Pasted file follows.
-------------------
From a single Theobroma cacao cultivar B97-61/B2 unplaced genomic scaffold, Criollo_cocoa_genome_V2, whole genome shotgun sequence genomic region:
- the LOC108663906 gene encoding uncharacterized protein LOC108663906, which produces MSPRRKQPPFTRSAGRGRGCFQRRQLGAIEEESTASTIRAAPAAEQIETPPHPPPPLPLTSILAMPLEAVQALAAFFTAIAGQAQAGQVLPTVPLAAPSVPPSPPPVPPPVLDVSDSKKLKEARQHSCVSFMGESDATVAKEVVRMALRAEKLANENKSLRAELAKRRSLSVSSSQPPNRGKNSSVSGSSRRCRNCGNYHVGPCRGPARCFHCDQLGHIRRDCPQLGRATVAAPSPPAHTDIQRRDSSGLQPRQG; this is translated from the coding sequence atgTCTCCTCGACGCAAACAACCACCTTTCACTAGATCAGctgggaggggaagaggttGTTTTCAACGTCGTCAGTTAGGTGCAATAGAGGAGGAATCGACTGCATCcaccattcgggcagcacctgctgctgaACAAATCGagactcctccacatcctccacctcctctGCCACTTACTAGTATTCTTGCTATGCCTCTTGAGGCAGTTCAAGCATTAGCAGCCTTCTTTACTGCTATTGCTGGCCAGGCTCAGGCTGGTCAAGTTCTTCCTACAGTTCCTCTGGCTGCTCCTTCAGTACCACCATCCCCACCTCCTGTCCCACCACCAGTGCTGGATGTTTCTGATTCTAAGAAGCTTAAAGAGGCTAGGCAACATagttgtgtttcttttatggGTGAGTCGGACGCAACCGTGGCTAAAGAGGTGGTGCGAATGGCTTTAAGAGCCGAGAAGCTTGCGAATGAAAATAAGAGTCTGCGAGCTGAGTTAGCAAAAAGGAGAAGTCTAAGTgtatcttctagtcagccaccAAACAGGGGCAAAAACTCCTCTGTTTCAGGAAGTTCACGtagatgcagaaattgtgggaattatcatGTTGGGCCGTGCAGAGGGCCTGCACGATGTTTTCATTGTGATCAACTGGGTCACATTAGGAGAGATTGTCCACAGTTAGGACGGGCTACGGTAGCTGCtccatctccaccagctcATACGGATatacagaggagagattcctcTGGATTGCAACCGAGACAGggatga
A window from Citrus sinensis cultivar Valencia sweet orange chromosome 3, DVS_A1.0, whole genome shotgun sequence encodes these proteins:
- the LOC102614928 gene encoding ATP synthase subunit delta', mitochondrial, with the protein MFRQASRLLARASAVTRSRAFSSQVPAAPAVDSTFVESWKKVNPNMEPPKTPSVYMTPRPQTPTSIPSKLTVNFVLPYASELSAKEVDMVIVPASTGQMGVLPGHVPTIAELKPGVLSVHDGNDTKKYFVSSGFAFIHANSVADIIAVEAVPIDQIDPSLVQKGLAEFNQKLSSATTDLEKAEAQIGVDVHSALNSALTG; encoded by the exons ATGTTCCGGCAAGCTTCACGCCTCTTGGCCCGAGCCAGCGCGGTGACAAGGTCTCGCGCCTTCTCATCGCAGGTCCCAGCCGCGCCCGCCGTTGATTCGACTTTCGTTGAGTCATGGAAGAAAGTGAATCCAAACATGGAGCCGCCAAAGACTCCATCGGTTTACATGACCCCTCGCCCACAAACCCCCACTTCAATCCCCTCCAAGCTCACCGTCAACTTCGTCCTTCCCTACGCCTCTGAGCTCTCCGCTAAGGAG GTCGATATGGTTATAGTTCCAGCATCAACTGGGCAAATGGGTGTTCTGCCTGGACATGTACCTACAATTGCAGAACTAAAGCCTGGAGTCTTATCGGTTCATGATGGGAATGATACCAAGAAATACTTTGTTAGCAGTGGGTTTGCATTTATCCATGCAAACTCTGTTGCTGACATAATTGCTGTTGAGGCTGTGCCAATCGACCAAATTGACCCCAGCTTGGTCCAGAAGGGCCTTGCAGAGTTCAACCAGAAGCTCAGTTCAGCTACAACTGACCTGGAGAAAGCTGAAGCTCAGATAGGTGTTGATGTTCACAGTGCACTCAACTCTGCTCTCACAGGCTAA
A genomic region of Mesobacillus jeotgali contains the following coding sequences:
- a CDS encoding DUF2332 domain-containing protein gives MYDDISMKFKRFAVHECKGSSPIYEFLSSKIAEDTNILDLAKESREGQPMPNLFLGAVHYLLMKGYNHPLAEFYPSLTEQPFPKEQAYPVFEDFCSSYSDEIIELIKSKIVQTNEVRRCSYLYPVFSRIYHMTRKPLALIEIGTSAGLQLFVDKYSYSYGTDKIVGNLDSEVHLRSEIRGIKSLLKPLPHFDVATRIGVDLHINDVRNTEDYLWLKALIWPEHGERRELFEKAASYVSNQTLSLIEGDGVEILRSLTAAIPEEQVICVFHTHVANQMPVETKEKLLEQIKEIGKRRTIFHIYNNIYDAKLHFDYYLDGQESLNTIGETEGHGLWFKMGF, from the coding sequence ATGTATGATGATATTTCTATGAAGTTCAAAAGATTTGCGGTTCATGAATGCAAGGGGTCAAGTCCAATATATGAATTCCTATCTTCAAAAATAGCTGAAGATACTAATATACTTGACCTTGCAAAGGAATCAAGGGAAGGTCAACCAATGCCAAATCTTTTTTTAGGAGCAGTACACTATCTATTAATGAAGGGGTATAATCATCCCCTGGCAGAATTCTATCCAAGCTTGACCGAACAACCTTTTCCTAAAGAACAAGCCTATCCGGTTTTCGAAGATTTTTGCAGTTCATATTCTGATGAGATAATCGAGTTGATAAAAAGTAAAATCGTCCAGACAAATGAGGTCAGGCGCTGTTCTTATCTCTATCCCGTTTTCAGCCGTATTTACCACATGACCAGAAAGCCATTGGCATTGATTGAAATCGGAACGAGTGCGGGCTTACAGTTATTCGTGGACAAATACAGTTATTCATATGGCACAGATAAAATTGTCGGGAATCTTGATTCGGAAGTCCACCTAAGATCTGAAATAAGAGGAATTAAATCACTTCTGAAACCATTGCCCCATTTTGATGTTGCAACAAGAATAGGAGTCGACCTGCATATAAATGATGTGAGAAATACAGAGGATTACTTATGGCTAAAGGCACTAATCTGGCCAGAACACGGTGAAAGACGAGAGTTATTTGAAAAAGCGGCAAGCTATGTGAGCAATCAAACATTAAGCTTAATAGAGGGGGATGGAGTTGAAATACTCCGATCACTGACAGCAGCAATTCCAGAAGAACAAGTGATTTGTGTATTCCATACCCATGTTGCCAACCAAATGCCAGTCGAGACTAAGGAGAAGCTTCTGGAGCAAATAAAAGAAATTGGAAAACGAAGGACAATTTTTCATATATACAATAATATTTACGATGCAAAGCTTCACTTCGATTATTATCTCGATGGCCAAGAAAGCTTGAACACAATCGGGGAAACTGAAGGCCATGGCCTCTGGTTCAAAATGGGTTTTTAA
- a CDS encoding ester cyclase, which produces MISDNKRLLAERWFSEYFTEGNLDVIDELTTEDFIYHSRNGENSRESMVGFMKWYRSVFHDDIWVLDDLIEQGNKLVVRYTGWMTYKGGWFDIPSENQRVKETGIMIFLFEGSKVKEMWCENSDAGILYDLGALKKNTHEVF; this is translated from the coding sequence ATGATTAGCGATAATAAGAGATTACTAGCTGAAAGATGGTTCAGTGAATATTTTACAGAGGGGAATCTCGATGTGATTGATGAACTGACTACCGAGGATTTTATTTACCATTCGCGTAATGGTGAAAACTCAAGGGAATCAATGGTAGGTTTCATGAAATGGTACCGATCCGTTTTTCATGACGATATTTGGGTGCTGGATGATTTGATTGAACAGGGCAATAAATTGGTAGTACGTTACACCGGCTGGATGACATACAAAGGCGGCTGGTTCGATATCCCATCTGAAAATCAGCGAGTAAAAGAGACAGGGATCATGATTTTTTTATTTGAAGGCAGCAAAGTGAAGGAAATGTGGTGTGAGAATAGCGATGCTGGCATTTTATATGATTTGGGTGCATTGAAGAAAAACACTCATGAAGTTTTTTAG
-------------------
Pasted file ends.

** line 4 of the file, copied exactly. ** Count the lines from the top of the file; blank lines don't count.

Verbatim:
- the LOC102614928 gene encoding ATP synthase subunit delta', mitochondrial, with the protein MFRQASRLLARASAVTRSRAFSSQVPAAPAVDSTFVESWKKVNPNMEPPKTPSVYMTPRPQTPTSIPSKLTVNFVLPYASELSAKEVDMVIVPASTGQMGVLPGHVPTIAELKPGVLSVHDGNDTKKYFVSSGFAFIHANSVADIIAVEAVPIDQIDPSLVQKGLAEFNQKLSSATTDLEKAEAQIGVDVHSALNSALTG; encoded by the exons ATGTTCCGGCAAGCTTCACGCCTCTTGGCCCGAGCCAGCGCGGTGACAAGGTCTCGCGCCTTCTCATCGCAGGTCCCAGCCGCGCCCGCCGTTGATTCGACTTTCGTTGAGTCATGGAAGAAAGTGAATCCAAACATGGAGCCGCCAAAGACTCCATCGGTTTACATGACCCCTCGCCCACAAACCCCCACTTCAATCCCCTCCAAGCTCACCGTCAACTTCGTCCTTCCCTACGCCTCTGAGCTCTCCGCTAAGGAG GTCGATATGGTTATAGTTCCAGCATCAACTGGGCAAATGGGTGTTCTGCCTGGACATGTACCTACAATTGCAGAACTAAAGCCTGGAGTCTTATCGGTTCATGATGGGAATGATACCAAGAAATACTTTGTTAGCAGTGGGTTTGCATTTATCCATGCAAACTCTGTTGCTGACATAATTGCTGTTGAGGCTGTGCCAATCGACCAAATTGACCCCAGCTTGGTCCAGAAGGGCCTTGCAGAGTTCAACCAGAAGCTCAGTTCAGCTACAACTGACCTGGAGAAAGCTGAAGCTCAGATAGGTGTTGATGTTCACAGTGCACTCAACTCTGCTCTCACAGGCTAA